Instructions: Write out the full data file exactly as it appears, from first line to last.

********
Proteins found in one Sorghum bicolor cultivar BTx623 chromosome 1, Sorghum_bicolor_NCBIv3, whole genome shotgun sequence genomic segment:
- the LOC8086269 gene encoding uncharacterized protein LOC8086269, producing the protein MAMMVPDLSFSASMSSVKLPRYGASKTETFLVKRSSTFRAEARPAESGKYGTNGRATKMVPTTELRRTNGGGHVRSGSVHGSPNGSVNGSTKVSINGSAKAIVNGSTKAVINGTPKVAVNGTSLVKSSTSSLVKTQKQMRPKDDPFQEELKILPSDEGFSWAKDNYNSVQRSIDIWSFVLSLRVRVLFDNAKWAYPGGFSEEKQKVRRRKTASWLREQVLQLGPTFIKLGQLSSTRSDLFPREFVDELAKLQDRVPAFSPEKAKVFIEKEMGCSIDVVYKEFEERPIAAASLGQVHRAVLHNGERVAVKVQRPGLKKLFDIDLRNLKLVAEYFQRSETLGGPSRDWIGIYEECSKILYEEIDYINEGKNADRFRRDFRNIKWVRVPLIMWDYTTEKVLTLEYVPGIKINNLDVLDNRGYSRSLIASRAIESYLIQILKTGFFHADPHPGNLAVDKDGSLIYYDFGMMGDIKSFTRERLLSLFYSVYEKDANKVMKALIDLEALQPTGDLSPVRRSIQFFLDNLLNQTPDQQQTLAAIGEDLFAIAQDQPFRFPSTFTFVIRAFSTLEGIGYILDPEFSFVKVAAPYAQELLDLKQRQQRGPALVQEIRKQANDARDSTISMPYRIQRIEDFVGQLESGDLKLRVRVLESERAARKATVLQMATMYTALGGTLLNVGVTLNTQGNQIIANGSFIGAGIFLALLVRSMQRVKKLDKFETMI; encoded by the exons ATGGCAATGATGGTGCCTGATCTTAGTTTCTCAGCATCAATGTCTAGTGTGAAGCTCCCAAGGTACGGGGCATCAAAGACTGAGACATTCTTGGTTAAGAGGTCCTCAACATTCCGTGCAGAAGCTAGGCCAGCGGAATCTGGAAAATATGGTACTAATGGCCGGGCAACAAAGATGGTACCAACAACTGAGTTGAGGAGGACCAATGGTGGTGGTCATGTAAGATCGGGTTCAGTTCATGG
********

Proteins found in one Sorghum bicolor cultivar BTx623 chromosome 1, Sorghum_bicolor_NCBIv3, whole genome shotgun sequence genomic segment:
- the LOC8086269 gene encoding uncharacterized protein LOC8086269, producing the protein MAMMVPDLSFSASMSSVKLPRYGASKTETFLVKRSSTFRAEARPAESGKYGTNGRATKMVPTTELRRTNGGGHVRSGSVHGSPNGSVNGSTKVSINGSAKAIVNGSTKAVINGTPKVAVNGTSLVKSSTSSLVKTQKQMRPKDDPFQEELKILPSDEGFSWAKDNYNSVQRSIDIWSFVLSLRVRVLFDNAKWAYPGGFSEEKQKVRRRKTASWLREQVLQLGPTFIKLGQLSSTRSDLFPREFVDELAKLQDRVPAFSPEKAKVFIEKEMGCSIDVVYKEFEERPIAAASLGQVHRAVLHNGERVAVKVQRPGLKKLFDIDLRNLKLVAEYFQRSETLGGPSRDWIGIYEECSKILYEEIDYINEGKNADRFRRDFRNIKWVRVPLIMWDYTTEKVLTLEYVPGIKINNLDVLDNRGYSRSLIASRAIESYLIQILKTGFFHADPHPGNLAVDKDGSLIYYDFGMMGDIKSFTRERLLSLFYSVYEKDANKVMKALIDLEALQPTGDLSPVRRSIQFFLDNLLNQTPDQQQTLAAIGEDLFAIAQDQPFRFPSTFTFVIRAFSTLEGIGYILDPEFSFVKVAAPYAQELLDLKQRQQRGPALVQEIRKQANDARDSTISMPYRIQRIEDFVGQLESGDLKLRVRVLESERAARKATVLQMATMYTALGGTLLNVGVTLNTQGNQIIANGSFIGAGIFLALLVRSMQRVKKLDKFETMI; encoded by the exons ATGGCAATGATGGTGCCTGATCTTAGTTTCTCAGCATCAATGTCTAGTGTGAAGCTCCCAAGGTACGGGGCATCAAAGACTGAGACATTCTTGGTTAAGAGGTCCTCAACATTCCGTGCAGAAGCTAGGCCAGCGGAATCTGGAAAATATGGTACTAATGGCCGGGCAACAAAGATGGTACCAACAACTGAGTTGAGGAGGACCAATGGTGGTGGTCATGTAAGATCGGGTTCAGTTCATGG